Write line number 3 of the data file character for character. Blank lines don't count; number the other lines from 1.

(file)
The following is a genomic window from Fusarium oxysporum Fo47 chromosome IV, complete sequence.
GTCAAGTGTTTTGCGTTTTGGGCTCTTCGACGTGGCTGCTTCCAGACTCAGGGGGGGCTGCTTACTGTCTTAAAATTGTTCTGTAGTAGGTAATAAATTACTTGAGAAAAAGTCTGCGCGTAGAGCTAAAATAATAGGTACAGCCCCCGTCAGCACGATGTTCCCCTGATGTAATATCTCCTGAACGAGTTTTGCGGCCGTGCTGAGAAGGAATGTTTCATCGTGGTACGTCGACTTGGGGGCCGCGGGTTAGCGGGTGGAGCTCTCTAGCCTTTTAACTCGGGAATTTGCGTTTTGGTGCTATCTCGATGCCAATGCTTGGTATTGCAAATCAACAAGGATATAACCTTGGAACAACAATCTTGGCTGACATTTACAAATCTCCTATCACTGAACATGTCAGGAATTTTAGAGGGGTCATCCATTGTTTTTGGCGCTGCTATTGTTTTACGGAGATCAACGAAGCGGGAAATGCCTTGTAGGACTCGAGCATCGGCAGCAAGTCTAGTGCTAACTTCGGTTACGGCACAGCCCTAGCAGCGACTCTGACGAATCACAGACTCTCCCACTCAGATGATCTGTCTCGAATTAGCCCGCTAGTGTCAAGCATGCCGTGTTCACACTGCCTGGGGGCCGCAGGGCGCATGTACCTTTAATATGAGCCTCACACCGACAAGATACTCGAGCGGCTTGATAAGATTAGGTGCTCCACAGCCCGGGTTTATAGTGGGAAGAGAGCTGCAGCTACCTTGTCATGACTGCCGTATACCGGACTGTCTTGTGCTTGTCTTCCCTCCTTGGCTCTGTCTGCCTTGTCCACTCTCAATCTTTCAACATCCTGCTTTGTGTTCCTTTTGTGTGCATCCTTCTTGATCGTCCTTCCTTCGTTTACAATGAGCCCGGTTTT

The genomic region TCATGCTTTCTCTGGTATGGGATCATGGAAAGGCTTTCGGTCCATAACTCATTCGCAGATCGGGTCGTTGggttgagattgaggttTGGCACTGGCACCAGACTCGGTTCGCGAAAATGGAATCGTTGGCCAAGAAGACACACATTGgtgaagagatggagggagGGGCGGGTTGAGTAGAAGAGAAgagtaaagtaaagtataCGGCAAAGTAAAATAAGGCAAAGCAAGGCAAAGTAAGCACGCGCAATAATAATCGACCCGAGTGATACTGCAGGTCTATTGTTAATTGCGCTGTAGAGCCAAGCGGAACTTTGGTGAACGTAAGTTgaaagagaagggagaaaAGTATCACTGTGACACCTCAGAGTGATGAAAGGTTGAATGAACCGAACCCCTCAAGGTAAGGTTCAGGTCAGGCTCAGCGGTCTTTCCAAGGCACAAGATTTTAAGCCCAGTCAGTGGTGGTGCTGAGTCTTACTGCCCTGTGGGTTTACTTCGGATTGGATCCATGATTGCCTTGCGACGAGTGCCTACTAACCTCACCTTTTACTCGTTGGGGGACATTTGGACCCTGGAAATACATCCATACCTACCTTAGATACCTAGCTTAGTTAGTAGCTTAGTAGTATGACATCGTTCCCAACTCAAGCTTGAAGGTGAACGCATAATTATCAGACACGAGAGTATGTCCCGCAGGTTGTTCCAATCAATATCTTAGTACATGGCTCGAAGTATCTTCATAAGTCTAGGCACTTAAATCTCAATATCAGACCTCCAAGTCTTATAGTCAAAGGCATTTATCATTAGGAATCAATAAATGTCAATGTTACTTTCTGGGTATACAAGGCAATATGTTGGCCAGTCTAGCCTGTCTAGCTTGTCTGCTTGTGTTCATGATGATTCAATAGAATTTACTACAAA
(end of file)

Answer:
The genomic region TCATGCTTTCTCTGGTATGGGATCATGGAAAGGCTTTCGGTCCATAACTCATTCGCAGATCGGGTCGTTGggttgagattgaggttTGGCACTGGCACCAGACTCGGTTCGCGAAAATGGAATCGTTGGCCAAGAAGACACACATTGgtgaagagatggagggagGGGCGGGTTGAGTAGAAGAGAAgagtaaagtaaagtataCGGCAAAGTAAAATAAGGCAAAGCAAGGCAAAGTAAGCACGCGCAATAATAATCGACCCGAGTGATACTGCAGGTCTATTGTTAATTGCGCTGTAGAGCCAAGCGGAACTTTGGTGAACGTAAGTTgaaagagaagggagaaaAGTATCACTGTGACACCTCAGAGTGATGAAAGGTTGAATGAACCGAACCCCTCAAGGTAAGGTTCAGGTCAGGCTCAGCGGTCTTTCCAAGGCACAAGATTTTAAGCCCAGTCAGTGGTGGTGCTGAGTCTTACTGCCCTGTGGGTTTACTTCGGATTGGATCCATGATTGCCTTGCGACGAGTGCCTACTAACCTCACCTTTTACTCGTTGGGGGACATTTGGACCCTGGAAATACATCCATACCTACCTTAGATACCTAGCTTAGTTAGTAGCTTAGTAGTATGACATCGTTCCCAACTCAAGCTTGAAGGTGAACGCATAATTATCAGACACGAGAGTATGTCCCGCAGGTTGTTCCAATCAATATCTTAGTACATGGCTCGAAGTATCTTCATAAGTCTAGGCACTTAAATCTCAATATCAGACCTCCAAGTCTTATAGTCAAAGGCATTTATCATTAGGAATCAATAAATGTCAATGTTACTTTCTGGGTATACAAGGCAATATGTTGGCCAGTCTAGCCTGTCTAGCTTGTCTGCTTGTGTTCATGATGATTCAATAGAATTTACTACAAA